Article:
But there’s something about this particular summer that has struck me. It has just been very summer-y for some reason. It’s not like we’ve been to the beach or gone to an outdoor movie or even the pool that much. Maybe it’s that Ryan and I finally own a grill [took us long enough, eh?] or that there have been some days that have actually been cool enough to get outside.

I don’t know, and I suppose it doesn’t really matter. All I know is that I like it.

Travelling has been pretty low-key too. At the very beginning of summer, I took a solo trip to Ontario to see some longtime girlfriends. It was a delightful time, marked by wine, endless conversations, and a sudden cold snap [of course you would do that to us, Canada]. Then, last week all of us went with Ryan’s family to a wedding in Illinois to see his cousin get married. Philomena and J were both adorable, and the bride and groom seemed so happy. Of course, our kids were the only ones at the reception, so they dominated the dance floor [by “dominate,” I mean ran around like the crazies they are, and then demanded to be held for multiple songs before running around some more.] We also have planned a little trip with my family to a lake in Oklahoma, so that should be nice and relaxing-ish [hopefully!!!!!!!] .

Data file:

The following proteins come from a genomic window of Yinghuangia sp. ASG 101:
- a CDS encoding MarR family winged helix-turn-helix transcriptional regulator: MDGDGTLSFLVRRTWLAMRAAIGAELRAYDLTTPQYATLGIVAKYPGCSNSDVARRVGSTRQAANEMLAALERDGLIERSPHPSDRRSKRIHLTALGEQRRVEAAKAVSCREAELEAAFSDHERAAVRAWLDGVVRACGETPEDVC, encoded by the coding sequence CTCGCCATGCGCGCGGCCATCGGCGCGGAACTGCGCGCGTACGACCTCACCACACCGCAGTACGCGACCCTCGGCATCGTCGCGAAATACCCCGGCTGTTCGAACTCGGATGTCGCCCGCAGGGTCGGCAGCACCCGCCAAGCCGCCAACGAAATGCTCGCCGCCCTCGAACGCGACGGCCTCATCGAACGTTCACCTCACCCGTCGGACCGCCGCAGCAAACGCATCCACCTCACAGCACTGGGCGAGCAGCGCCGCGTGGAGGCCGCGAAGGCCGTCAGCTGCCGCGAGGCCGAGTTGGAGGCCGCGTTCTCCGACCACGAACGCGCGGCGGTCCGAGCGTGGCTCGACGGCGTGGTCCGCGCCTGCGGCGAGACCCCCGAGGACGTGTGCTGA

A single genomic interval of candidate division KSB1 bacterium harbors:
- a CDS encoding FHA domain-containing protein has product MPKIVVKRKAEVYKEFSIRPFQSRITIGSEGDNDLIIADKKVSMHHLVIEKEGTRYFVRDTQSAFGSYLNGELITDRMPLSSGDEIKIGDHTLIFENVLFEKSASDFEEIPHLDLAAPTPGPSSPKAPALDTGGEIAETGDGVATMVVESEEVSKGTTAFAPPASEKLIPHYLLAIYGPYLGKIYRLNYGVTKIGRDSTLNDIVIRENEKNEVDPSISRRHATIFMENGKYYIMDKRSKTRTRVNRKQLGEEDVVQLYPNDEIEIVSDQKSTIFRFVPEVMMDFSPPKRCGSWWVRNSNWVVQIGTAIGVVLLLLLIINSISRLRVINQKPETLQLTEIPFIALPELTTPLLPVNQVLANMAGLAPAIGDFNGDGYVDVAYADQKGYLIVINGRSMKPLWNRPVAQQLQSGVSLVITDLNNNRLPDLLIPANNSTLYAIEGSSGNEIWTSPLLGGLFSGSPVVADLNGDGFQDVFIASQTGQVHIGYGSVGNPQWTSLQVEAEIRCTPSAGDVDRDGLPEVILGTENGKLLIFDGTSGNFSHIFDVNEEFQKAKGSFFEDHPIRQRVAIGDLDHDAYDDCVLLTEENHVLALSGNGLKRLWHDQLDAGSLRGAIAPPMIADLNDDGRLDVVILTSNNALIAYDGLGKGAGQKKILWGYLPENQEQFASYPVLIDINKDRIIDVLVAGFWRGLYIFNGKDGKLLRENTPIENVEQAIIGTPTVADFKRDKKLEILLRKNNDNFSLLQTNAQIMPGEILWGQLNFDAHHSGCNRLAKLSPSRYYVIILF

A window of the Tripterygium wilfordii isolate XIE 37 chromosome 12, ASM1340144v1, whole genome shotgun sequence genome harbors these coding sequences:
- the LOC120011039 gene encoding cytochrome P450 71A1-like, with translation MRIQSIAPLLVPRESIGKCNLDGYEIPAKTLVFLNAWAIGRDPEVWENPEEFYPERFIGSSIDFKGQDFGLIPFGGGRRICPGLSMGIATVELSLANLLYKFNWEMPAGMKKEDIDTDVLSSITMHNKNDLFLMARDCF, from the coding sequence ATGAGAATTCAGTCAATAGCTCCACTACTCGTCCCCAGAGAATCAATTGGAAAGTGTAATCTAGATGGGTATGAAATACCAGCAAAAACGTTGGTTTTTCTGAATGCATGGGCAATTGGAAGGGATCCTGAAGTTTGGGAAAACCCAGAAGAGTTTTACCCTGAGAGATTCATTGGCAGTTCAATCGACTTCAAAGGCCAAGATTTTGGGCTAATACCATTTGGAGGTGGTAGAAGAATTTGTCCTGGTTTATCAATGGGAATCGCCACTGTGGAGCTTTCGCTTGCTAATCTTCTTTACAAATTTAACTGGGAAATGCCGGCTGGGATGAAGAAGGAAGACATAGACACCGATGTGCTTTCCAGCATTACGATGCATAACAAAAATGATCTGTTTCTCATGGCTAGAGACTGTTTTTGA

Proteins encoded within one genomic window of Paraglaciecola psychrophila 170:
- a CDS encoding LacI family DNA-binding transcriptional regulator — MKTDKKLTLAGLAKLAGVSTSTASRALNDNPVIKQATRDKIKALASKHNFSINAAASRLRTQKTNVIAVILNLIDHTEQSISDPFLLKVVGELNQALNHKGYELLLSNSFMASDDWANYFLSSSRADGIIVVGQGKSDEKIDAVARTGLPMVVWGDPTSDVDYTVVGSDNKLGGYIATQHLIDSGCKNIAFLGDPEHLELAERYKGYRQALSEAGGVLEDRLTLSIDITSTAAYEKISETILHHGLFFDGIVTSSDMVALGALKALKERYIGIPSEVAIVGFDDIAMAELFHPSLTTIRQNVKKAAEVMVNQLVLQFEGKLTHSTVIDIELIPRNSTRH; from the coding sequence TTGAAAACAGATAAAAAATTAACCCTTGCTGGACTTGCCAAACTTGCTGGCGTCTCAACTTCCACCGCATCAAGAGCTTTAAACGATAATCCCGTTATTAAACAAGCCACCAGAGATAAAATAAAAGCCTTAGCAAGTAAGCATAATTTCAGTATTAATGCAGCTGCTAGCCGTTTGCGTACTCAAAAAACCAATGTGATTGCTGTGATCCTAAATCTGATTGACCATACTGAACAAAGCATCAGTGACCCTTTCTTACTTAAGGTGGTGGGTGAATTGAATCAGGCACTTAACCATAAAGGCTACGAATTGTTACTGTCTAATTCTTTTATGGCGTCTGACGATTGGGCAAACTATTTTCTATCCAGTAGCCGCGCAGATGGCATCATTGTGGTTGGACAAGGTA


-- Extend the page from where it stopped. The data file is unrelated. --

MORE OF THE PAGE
Anyway, I thought I’d share with you some of my favorites as of late:

Perfect Summer Dinner: grilled chicken sausage [this roasted red pepper sausage from Costco is our current fav] + grilled zucchini and bell peppers + a hearty, legume-based salad [my black bean and quinoa salad is still a fav, as is this lentil salad, which lives up to its lofty name]

Perfect Summer Drink: We decided to be cliche, and christen the Moscow Mule as our official summer imbibement. And imbibing we have been.